Everyone has heard about lawsuits alleging sexual harassment, gender/race discrimination or wrongful termination in the workplace. But have you ever thought about a claim like this being made against you personally?
In fact, many families don’t consider their staff employees as potential claimants. Yet, with many states adopting domestic employee bill of rights legislation, families who employ staff need to re-think and protect their households as if they were running a business.
The same claims made in the office of a Fortune 500 can be made against a family household with a staff of even just one employee.
Employment practice liability insurance (EPLI) can help protect families from such a claim demand arising from employment. The most frequent types of claims covered under such policies include: wrongful termination, discrimination, sexual harassment and retaliation. EPLI will also cover as insureds household management personnel and employees.
EPLI policies are written on a claims-made basis; therefore it is important to inform the insurance company immediately when a demand, complaint or action occurs. EPLI insurance contracts can provide defense costs either inside or outside the limits provided on the policy. If the policy offers defense coverage inside the limit, depending on the legal costs incurred, the policy’s limits will be reduced.
With many states adopting domestic employee legislation, then, we consider it crucial that our clients understand the importance of risk-management coverage that includes insurance protection for a potential claim from employees.
Just because the hired help is a family friend doesn’t mean he or she won’t seek legal advice.
I have found that the best way for any insurance firm to uncover hidden risk is to identify, and meet with, selective clients on an annual basis. During this meeting, risk advisors should take the time to reacquaint themselves with the client, make observations and ask direct, pointed questions.
I recently had such an annual review with one of my clients. Unlike past meetings, I was surprised when the door opened and the person who appeared was not either of my clients, but the family’s newly hired housekeeper. My first question during the review, therefore, was, “When was this new employee hired?”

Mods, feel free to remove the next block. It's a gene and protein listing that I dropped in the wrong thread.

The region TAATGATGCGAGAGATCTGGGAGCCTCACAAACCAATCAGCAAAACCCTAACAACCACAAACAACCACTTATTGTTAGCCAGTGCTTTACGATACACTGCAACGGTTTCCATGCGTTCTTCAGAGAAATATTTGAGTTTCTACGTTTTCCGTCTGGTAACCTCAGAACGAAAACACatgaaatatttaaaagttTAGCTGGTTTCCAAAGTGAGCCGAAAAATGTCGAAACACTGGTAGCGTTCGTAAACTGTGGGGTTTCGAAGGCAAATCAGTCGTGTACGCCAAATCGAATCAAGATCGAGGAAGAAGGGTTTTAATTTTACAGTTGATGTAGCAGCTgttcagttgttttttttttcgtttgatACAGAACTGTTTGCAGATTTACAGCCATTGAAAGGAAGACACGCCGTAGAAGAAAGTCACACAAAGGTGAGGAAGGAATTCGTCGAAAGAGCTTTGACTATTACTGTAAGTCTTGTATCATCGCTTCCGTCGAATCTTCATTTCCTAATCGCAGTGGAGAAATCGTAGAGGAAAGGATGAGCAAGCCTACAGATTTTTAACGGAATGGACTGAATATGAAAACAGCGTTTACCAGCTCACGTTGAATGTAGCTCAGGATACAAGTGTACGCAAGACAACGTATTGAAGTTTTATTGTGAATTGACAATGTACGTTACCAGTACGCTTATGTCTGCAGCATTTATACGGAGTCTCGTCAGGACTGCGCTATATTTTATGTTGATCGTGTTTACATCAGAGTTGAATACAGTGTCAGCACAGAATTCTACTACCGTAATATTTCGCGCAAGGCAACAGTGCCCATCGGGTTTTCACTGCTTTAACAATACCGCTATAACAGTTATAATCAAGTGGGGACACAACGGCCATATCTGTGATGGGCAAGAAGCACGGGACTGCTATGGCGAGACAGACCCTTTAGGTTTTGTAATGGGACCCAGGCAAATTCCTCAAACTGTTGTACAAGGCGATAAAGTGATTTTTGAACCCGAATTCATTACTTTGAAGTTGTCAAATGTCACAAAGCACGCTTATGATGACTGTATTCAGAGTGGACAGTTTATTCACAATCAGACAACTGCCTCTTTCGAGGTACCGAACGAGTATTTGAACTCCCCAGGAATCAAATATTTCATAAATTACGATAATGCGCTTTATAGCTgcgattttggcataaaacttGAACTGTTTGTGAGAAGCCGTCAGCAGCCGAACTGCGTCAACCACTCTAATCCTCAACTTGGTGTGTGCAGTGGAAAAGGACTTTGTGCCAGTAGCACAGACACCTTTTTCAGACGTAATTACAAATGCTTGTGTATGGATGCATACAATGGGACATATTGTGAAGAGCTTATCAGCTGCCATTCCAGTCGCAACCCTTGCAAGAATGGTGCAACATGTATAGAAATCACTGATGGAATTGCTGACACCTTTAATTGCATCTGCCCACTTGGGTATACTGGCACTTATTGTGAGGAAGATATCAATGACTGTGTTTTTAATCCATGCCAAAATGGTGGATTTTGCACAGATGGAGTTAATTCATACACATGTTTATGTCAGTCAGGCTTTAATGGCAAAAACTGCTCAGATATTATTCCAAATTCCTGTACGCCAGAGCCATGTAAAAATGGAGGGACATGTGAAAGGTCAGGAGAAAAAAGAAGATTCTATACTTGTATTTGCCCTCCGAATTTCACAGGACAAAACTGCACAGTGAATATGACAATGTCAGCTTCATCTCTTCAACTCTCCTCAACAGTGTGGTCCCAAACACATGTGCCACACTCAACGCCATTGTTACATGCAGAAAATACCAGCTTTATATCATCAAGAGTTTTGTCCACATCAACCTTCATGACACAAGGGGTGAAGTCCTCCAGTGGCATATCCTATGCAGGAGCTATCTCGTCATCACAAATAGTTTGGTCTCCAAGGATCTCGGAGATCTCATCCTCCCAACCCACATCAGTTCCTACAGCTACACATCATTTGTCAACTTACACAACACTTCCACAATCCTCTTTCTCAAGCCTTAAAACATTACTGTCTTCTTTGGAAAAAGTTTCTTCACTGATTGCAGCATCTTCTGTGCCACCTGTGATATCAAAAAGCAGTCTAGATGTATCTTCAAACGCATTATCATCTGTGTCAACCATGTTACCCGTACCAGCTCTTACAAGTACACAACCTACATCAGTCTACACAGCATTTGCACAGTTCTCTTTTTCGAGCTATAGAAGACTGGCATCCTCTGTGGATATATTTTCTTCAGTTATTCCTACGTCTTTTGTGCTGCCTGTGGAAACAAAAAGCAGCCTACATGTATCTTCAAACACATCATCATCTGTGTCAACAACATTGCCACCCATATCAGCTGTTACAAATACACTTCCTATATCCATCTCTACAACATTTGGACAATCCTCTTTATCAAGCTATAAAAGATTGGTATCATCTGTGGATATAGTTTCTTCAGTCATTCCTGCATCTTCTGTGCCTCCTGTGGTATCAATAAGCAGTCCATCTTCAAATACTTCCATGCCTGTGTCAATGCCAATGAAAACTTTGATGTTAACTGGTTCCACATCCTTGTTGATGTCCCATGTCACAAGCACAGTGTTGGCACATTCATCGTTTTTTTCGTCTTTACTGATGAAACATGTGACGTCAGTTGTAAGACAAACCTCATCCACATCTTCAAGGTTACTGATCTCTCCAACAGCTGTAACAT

Not surprisingly, my clients responded that the housekeeper was not an employee, but a friend of a family they have a very close relationship with, who helps out around the house.
After some more digging, I uncovered that the housekeeper cleans the house, drives the kids around town to activities and occasionally prepares meals and schedules repairs for maintenance around the house. My clients also communicated that the housekeeper lives in the guesthouse, works more than the typical 40-hour workweek and that, periodically, the housekeeper’s sister helps out as well, for about 20 hours a week.
I explained to my clients that these changes now constituted them as employers, and that any person (housekeeper, butler, administrative assistant, personal chef, travel consultants, security consultant) would be considered their employee. I communicated the need for EPLI, and workers compensation, and said it was imperative for them to connect with an employment practice attorney to implement a plan of oversight and protection for the current, and any future, new hire.
In sum, families who employ a staff share many of the same risks that businesses are exposed to. If you are informed that your client has employees, then the client should procure relevant insurance protection for preservation of wealth, in the same way a business would protect revenue. Just because the hired help is a trusted friend of the family doesn’t mean that as an employee, the person won’t seek legal advice if he or she feels mistreated.
As a risk advisor, I know I am performing at my best when I uncover an exposure that was not previously planned for. And, after some initial resistance, the client, who now fully understands the risk and its impact, is generally very thankful for the advice we are so pleased to give.
This article was originally published in the February–April 2017 issue of Worth.